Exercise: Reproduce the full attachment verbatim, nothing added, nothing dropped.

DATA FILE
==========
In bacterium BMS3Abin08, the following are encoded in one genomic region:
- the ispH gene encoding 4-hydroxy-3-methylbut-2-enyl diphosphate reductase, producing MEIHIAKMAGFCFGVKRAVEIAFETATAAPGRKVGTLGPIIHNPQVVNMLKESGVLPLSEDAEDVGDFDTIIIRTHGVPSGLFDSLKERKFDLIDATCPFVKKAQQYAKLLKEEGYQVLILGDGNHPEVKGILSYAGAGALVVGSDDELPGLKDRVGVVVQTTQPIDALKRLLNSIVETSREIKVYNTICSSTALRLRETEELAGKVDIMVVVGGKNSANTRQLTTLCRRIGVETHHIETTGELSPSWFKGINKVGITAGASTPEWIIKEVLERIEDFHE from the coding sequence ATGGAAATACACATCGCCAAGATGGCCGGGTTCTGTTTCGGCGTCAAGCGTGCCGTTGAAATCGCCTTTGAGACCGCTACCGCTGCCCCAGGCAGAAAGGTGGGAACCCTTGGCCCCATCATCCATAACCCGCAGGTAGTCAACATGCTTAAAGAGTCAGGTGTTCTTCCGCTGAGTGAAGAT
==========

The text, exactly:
In bacterium BMS3Abin08, the following are encoded in one genomic region:
- the ispH gene encoding 4-hydroxy-3-methylbut-2-enyl diphosphate reductase, producing MEIHIAKMAGFCFGVKRAVEIAFETATAAPGRKVGTLGPIIHNPQVVNMLKESGVLPLSEDAEDVGDFDTIIIRTHGVPSGLFDSLKERKFDLIDATCPFVKKAQQYAKLLKEEGYQVLILGDGNHPEVKGILSYAGAGALVVGSDDELPGLKDRVGVVVQTTQPIDALKRLLNSIVETSREIKVYNTICSSTALRLRETEELAGKVDIMVVVGGKNSANTRQLTTLCRRIGVETHHIETTGELSPSWFKGINKVGITAGASTPEWIIKEVLERIEDFHE from the coding sequence ATGGAAATACACATCGCCAAGATGGCCGGGTTCTGTTTCGGCGTCAAGCGTGCCGTTGAAATCGCCTTTGAGACCGCTACCGCTGCCCCAGGCAGAAAGGTGGGAACCCTTGGCCCCATCATCCATAACCCGCAGGTAGTCAACATGCTTAAAGAGTCAGGTGTTCTTCCGCTGAGTGAAGAT